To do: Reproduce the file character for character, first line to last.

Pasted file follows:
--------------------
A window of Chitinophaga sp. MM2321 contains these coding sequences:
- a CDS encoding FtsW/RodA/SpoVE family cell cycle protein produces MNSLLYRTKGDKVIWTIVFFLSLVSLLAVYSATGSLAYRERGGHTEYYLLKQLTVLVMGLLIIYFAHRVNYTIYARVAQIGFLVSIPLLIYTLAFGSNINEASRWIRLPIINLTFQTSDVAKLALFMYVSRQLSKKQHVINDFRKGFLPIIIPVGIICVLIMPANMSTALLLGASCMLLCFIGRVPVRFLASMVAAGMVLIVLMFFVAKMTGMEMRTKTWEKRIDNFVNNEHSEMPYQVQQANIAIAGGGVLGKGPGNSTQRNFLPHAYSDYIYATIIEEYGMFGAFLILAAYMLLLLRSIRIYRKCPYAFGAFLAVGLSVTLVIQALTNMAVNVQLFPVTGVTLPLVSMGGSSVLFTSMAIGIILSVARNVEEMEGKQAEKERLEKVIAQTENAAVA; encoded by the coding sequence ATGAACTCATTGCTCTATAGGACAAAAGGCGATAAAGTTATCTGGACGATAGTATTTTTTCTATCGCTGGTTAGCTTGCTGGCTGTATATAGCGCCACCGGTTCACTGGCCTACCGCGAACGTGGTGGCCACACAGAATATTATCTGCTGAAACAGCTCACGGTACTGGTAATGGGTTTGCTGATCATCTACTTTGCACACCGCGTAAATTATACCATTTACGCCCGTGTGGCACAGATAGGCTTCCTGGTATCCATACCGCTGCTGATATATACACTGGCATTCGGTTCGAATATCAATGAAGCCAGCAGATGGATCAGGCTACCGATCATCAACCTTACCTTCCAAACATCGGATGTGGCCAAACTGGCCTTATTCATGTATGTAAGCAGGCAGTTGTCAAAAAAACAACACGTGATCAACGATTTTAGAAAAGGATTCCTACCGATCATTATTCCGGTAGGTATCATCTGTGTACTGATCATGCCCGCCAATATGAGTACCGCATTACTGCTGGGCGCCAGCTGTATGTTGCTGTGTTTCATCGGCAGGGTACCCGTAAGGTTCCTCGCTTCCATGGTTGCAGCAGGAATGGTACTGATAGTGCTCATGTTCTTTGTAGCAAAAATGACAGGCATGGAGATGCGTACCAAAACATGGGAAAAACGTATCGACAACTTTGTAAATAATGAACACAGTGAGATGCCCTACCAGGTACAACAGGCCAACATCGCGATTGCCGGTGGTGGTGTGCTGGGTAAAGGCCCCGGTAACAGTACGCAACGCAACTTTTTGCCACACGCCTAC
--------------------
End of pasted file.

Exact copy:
A window of Chitinophaga sp. MM2321 contains these coding sequences:
- a CDS encoding FtsW/RodA/SpoVE family cell cycle protein produces MNSLLYRTKGDKVIWTIVFFLSLVSLLAVYSATGSLAYRERGGHTEYYLLKQLTVLVMGLLIIYFAHRVNYTIYARVAQIGFLVSIPLLIYTLAFGSNINEASRWIRLPIINLTFQTSDVAKLALFMYVSRQLSKKQHVINDFRKGFLPIIIPVGIICVLIMPANMSTALLLGASCMLLCFIGRVPVRFLASMVAAGMVLIVLMFFVAKMTGMEMRTKTWEKRIDNFVNNEHSEMPYQVQQANIAIAGGGVLGKGPGNSTQRNFLPHAYSDYIYATIIEEYGMFGAFLILAAYMLLLLRSIRIYRKCPYAFGAFLAVGLSVTLVIQALTNMAVNVQLFPVTGVTLPLVSMGGSSVLFTSMAIGIILSVARNVEEMEGKQAEKERLEKVIAQTENAAVA; encoded by the coding sequence ATGAACTCATTGCTCTATAGGACAAAAGGCGATAAAGTTATCTGGACGATAGTATTTTTTCTATCGCTGGTTAGCTTGCTGGCTGTATATAGCGCCACCGGTTCACTGGCCTACCGCGAACGTGGTGGCCACACAGAATATTATCTGCTGAAACAGCTCACGGTACTGGTAATGGGTTTGCTGATCATCTACTTTGCACACCGCGTAAATTATACCATTTACGCCCGTGTGGCACAGATAGGCTTCCTGGTATCCATACCGCTGCTGATATATACACTGGCATTCGGTTCGAATATCAATGAAGCCAGCAGATGGATCAGGCTACCGATCATCAACCTTACCTTCCAAACATCGGATGTGGCCAAACTGGCCTTATTCATGTATGTAAGCAGGCAGTTGTCAAAAAAACAACACGTGATCAACGATTTTAGAAAAGGATTCCTACCGATCATTATTCCGGTAGGTATCATCTGTGTACTGATCATGCCCGCCAATATGAGTACCGCATTACTGCTGGGCGCCAGCTGTATGTTGCTGTGTTTCATCGGCAGGGTACCCGTAAGGTTCCTCGCTTCCATGGTTGCAGCAGGAATGGTACTGATAGTGCTCATGTTCTTTGTAGCAAAAATGACAGGCATGGAGATGCGTACCAAAACATGGGAAAAACGTATCGACAACTTTGTAAATAATGAACACAGTGAGATGCCCTACCAGGTACAACAGGCCAACATCGCGATTGCCGGTGGTGGTGTGCTGGGTAAAGGCCCCGGTAACAGTACGCAACGCAACTTTTTGCCACACGCCTAC